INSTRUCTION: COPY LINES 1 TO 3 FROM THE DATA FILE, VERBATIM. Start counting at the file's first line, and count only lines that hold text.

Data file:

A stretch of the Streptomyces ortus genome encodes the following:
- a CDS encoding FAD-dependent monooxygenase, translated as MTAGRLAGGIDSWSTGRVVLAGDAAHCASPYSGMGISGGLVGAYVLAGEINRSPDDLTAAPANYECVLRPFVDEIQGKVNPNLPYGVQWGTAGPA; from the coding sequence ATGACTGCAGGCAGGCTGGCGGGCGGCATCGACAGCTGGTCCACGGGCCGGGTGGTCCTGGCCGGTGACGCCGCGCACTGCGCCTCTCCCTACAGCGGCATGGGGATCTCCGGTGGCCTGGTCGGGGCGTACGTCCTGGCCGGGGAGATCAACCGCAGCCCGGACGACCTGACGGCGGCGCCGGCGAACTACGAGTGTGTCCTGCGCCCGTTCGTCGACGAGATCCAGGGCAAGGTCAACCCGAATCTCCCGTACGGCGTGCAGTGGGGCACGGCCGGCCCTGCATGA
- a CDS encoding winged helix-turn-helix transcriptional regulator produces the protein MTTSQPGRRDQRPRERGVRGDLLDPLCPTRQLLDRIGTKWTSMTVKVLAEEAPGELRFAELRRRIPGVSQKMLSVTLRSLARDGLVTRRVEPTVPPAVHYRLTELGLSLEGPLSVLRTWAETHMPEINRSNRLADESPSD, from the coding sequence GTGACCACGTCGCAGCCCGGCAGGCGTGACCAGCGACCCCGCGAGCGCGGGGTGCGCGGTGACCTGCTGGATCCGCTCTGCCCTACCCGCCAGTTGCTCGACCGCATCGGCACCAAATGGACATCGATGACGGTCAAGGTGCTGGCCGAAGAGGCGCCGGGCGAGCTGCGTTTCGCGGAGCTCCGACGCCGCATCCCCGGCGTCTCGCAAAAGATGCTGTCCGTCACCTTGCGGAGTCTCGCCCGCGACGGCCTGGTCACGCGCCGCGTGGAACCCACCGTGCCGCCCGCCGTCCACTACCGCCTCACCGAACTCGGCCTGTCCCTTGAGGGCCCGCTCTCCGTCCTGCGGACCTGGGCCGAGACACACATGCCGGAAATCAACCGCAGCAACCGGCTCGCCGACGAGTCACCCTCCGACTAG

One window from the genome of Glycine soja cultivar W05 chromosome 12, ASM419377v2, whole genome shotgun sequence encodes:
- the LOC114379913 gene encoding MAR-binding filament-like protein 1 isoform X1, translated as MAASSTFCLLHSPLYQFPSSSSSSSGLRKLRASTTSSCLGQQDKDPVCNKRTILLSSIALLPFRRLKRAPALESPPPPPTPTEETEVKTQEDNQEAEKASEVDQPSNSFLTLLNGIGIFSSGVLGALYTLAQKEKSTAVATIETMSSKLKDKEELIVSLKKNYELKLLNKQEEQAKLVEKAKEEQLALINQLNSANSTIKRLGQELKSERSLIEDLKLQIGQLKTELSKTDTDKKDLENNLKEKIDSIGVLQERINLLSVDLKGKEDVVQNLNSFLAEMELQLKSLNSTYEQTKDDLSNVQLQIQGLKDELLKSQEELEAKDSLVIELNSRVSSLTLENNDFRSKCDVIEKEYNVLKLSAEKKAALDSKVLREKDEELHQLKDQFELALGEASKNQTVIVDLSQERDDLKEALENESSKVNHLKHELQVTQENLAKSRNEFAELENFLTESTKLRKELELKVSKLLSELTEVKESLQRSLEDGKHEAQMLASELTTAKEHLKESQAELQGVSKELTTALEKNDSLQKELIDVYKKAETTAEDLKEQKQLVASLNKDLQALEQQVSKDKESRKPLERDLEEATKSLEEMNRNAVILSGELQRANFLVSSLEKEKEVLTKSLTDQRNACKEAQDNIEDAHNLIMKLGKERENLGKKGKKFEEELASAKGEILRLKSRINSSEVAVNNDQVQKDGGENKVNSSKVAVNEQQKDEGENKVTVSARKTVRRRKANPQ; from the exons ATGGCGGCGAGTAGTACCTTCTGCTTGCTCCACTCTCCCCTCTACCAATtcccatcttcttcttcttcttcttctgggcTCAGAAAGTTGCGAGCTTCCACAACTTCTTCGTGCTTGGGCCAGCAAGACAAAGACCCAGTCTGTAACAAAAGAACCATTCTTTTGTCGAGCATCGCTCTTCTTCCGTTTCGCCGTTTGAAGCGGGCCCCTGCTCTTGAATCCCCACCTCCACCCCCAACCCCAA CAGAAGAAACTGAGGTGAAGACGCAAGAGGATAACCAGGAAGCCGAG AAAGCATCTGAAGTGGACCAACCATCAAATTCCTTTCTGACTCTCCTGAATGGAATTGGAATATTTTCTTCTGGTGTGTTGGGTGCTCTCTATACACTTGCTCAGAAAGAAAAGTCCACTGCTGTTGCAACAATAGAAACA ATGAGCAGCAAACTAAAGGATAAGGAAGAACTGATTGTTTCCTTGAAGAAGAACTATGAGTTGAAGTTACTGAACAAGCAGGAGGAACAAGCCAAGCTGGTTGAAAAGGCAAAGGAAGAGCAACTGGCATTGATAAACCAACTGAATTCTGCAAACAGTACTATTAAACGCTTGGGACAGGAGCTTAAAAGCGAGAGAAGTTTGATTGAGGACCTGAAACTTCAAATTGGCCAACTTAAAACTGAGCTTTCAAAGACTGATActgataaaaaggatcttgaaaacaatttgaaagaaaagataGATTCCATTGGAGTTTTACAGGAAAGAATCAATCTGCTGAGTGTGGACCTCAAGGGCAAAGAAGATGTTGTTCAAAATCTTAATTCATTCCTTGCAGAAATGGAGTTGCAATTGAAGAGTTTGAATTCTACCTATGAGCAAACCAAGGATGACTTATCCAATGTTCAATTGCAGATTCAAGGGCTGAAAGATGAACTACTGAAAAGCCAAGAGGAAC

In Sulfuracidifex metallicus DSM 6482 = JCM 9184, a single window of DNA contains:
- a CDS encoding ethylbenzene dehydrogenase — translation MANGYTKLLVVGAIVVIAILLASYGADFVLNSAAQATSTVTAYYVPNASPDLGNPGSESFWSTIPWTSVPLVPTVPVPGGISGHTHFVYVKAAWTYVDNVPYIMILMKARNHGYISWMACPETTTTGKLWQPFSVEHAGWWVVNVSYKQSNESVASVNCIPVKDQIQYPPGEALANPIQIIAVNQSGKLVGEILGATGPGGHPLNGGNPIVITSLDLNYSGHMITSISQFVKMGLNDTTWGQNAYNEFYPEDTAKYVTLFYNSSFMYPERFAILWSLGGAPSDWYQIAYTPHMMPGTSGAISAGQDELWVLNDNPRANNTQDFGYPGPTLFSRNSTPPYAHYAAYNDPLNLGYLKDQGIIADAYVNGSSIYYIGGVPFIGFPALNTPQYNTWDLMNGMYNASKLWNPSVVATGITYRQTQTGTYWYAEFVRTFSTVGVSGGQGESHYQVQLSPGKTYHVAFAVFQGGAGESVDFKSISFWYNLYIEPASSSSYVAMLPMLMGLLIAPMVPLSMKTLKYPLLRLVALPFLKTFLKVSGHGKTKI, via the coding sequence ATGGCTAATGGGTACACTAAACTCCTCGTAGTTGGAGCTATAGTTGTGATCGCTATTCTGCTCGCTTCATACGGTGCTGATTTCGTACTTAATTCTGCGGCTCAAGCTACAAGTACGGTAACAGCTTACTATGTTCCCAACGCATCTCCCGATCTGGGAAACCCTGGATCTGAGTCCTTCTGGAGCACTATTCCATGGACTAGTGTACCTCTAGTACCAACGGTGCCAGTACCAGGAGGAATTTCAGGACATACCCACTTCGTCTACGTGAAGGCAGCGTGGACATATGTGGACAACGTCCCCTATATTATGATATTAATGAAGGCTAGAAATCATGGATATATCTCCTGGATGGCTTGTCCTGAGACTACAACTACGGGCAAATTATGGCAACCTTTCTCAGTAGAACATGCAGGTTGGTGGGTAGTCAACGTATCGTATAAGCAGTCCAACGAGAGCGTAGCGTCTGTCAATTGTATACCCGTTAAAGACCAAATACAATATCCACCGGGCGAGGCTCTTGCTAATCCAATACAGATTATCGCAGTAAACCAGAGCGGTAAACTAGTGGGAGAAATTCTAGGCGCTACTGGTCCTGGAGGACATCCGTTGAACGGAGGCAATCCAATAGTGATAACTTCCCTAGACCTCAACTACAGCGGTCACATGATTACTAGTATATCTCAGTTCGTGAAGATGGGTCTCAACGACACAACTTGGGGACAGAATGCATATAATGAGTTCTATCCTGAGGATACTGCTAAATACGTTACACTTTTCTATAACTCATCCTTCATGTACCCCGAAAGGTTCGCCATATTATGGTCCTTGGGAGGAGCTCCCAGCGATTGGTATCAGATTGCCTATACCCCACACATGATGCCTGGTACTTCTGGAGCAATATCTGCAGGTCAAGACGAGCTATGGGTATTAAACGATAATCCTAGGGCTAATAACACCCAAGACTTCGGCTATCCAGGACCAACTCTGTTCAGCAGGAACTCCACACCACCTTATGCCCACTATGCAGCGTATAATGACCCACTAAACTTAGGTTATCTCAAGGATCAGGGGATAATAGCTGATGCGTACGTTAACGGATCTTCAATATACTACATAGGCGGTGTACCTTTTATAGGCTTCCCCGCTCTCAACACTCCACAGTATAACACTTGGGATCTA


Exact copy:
A stretch of the Streptomyces ortus genome encodes the following:
- a CDS encoding FAD-dependent monooxygenase, translated as MTAGRLAGGIDSWSTGRVVLAGDAAHCASPYSGMGISGGLVGAYVLAGEINRSPDDLTAAPANYECVLRPFVDEIQGKVNPNLPYGVQWGTAGPA; from the coding sequence ATGACTGCAGGCAGGCTGGCGGGCGGCATCGACAGCTGGTCCACGGGCCGGGTGGTCCTGGCCGGTGACGCCGCGCACTGCGCCTCTCCCTACAGCGGCATGGGGATCTCCGGTGGCCTGGTCGGGGCGTACGTCCTGGCCGGGGAGATCAACCGCAGCCCGGACGACCTGACGGCGGCGCCGGCGAACTACGAGTGTGTCCTGCGCCCGTTCGTCGACGAGATCCAGGGCAAGGTCAACCCGAATCTCCCGTACGGCGTGCAGTGGGGCACGGCCGGCCCTGCATGA
- a CDS encoding winged helix-turn-helix transcriptional regulator produces the protein MTTSQPGRRDQRPRERGVRGDLLDPLCPTRQLLDRIGTKWTSMTVKVLAEEAPGELRFAELRRRIPGVSQKMLSVTLRSLARDGLVTRRVEPTVPPAVHYRLTELGLSLEGPLSVLRTWAETHMPEINRSNRLADESPSD, from the coding sequence GTGACCACGTCGCAGCCCGGCAGGCGTGACCAGCGACCCCGCGAGCGCGGGGTGCGCGGTGACCTGCTGGATCCGCTCTGCCCTACCCGCCAGTTGCTCGACCGCATCGGCACCAAATGGACATCGATGACGGTCAAGGTGCTGGCCGAAGAGGCGCCGGGCGAGCTGCGTTTCGCGGAGCTCCGACGCCGCATCCCCGGCGTCTCGCAAAAGATGCTGTCCGTCACCTTGCGGAGTCTCGCCCGCGACGGCCTGGTCACGCGCCGCGTGGAACCCACCGTGCCGCCCGCCGTCCACTACCGCCTCACCGAACTCGGCCTGTCCCTTGAGGGCCCGCTCTCCGTCCTGCGGACCTGGGCCGAGACACACATGCCGGAAATCAACCGCAGCAACCGGCTCGCCGACGAGTCACCCTCCGACTAG